• Provide more playing time to players who pose less of a scoring threat (while still allowing all players to play at least one half)
• Require multiple passes before a goal can be scored (for example, three or more consecutive passes must be completed before a shot can be attempted)
Restrictions on attacking shots:

Allow players to shoot only from outside the penalty area
Allow players to shoot only on a volley, a cross or with a headball (suitable for older teams)

• Increased required skills prior to taking an attacking position on the field. (i.e. 10 passes before crossing into opponents half)
• Requiring all team players on the field to contact the ball prior to an attack.
• All left footed play.
• One back pass for every two forward passes.
• Six touches of the ball before mounting an attack. Your goal keeper must be one of the 4-5-6 touches before mounting an attack.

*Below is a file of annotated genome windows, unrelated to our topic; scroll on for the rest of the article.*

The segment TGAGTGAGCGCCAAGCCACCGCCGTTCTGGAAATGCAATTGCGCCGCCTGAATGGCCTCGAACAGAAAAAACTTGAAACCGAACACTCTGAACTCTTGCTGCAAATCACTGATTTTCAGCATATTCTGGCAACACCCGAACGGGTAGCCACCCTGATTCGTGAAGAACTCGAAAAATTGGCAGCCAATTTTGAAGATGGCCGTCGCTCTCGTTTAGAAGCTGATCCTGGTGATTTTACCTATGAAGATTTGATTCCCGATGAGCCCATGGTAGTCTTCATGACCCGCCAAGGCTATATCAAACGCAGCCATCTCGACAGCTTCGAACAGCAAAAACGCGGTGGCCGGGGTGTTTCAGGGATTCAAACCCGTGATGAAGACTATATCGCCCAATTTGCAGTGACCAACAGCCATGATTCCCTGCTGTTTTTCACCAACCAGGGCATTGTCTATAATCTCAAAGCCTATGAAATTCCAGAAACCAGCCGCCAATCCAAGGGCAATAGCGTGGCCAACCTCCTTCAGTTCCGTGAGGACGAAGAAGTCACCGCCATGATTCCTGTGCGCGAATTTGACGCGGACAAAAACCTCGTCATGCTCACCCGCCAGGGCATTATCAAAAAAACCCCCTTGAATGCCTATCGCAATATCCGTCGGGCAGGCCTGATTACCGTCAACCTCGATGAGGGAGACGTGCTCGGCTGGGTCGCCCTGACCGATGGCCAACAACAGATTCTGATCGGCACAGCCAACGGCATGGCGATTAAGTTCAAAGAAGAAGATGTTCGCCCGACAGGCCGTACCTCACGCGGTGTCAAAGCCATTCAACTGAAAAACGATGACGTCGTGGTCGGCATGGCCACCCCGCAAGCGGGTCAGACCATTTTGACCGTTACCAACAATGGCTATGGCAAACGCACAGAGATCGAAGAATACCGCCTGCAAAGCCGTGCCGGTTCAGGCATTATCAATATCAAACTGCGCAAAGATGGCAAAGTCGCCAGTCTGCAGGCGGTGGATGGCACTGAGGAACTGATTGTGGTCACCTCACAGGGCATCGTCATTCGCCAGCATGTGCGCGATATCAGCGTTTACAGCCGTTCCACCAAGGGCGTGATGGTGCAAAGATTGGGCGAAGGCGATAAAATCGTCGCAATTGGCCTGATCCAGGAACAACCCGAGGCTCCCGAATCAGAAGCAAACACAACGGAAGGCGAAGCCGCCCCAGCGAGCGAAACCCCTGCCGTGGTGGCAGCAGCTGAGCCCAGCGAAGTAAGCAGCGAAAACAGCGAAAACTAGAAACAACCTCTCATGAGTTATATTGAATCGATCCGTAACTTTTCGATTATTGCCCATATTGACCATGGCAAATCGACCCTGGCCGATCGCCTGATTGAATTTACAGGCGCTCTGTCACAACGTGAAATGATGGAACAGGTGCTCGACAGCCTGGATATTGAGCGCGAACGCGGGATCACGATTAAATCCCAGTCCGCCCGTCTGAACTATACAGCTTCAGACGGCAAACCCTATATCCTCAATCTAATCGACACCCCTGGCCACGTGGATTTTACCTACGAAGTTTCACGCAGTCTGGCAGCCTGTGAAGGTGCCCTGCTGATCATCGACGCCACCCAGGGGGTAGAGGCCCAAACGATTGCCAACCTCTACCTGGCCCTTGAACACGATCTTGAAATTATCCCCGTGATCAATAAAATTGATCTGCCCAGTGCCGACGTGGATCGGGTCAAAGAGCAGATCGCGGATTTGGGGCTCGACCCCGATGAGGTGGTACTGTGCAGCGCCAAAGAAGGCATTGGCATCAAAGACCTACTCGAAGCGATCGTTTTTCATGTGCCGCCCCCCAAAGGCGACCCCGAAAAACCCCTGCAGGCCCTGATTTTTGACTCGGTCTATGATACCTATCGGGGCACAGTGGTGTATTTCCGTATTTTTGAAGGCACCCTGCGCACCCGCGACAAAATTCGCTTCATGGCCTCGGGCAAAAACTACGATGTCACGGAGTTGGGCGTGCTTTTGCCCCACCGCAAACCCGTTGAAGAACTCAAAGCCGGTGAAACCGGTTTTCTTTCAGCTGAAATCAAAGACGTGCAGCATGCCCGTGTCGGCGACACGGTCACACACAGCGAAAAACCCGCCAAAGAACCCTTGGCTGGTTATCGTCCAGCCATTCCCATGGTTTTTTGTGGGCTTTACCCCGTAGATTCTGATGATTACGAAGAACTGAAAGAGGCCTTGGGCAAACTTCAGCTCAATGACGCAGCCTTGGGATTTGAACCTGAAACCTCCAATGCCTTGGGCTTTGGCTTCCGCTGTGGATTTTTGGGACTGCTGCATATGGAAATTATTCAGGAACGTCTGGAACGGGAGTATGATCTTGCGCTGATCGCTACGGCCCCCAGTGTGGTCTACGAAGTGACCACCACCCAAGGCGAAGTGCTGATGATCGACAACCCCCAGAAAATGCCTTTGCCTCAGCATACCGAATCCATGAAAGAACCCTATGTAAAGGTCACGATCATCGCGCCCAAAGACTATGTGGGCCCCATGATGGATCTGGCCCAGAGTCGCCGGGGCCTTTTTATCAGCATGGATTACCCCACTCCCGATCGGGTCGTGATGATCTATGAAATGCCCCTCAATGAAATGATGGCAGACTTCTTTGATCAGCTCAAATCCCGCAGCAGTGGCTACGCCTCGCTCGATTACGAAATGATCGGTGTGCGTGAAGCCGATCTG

• All shots on goal must be to the outside (wide) or over the top of the goal.
• Strict instruction to refrain from any additional goals.
• Reduce the number of players on the field (eg: by playing 7 vs. 8 or 10 vs. 11)

Don't Embarrass the Losing Team

Shouting instruction such as, "Stop scoring!" may humiliate the opposing team. Therefore, instructions should be passed quietly to your soccer players. For example, substitutes entering the field can quietly pass messages to the rest of the team.

Notes: Youth soccer coaches, referees and parents are all jointly responsible to create a good experience for all of the players. When circumstances are less than ideal, work together with the coach of the other team. Afterall, it's not whether you win or lose, it's how you play the game.

Balancing the teams